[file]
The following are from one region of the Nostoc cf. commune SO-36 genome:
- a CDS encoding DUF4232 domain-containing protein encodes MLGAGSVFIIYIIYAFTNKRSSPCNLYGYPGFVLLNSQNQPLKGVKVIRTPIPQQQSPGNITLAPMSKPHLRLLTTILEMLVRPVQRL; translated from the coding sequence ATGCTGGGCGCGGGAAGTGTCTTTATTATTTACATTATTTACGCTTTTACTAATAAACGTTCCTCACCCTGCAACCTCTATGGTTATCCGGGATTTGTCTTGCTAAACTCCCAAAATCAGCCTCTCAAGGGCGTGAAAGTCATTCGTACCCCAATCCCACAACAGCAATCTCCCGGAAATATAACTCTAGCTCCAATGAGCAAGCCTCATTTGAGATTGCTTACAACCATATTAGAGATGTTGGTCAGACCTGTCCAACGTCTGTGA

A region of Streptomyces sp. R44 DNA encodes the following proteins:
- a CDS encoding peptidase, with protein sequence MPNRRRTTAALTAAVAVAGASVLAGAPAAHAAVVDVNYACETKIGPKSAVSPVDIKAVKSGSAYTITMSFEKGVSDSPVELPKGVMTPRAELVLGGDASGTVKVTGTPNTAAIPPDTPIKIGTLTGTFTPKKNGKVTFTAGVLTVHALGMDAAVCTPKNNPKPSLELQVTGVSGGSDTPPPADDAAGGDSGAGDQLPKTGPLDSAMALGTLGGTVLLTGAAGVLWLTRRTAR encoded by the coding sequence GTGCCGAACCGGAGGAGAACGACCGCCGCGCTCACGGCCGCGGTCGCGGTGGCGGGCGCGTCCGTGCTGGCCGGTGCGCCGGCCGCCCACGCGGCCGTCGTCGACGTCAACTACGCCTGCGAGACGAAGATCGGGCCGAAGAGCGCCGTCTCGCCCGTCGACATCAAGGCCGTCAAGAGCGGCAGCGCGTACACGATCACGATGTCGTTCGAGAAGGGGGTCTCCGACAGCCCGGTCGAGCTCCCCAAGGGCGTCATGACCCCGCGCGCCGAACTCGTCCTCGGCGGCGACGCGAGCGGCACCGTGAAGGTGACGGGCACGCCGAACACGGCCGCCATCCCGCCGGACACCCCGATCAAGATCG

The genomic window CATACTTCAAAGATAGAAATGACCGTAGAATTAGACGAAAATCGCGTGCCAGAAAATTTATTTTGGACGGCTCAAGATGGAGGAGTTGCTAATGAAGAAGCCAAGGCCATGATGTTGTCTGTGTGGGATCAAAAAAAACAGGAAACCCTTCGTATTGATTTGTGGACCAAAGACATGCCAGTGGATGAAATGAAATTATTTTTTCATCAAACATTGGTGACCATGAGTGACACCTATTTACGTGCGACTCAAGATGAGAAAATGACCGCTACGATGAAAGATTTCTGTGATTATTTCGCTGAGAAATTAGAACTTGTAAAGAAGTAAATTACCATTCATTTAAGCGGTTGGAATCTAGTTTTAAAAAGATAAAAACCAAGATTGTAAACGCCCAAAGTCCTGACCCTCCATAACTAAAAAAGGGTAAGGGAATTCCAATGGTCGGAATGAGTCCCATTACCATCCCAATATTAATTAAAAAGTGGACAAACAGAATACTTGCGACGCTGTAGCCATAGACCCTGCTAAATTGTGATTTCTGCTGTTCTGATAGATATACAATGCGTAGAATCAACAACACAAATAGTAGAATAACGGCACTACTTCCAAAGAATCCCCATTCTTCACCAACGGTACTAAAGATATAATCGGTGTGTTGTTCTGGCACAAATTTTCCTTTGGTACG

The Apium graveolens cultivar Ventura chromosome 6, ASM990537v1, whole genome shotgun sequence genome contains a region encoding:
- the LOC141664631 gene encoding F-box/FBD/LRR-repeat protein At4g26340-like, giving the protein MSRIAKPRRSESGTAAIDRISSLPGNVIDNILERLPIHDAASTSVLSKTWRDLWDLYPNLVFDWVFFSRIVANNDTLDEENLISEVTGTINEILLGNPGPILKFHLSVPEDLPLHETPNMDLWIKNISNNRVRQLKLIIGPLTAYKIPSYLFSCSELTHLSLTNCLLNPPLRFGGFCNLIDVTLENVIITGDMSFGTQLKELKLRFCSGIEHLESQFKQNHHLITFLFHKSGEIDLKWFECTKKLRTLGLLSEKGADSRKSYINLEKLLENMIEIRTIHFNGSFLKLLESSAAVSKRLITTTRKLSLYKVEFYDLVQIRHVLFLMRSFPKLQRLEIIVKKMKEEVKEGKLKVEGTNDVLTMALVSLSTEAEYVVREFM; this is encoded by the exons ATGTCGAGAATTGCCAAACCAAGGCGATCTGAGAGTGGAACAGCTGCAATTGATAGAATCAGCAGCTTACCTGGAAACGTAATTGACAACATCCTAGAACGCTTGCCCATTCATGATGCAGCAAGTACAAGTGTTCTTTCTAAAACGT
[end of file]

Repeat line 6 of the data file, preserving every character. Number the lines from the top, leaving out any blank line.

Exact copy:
The Apium graveolens cultivar Ventura chromosome 6, ASM990537v1, whole genome shotgun sequence genome contains a region encoding: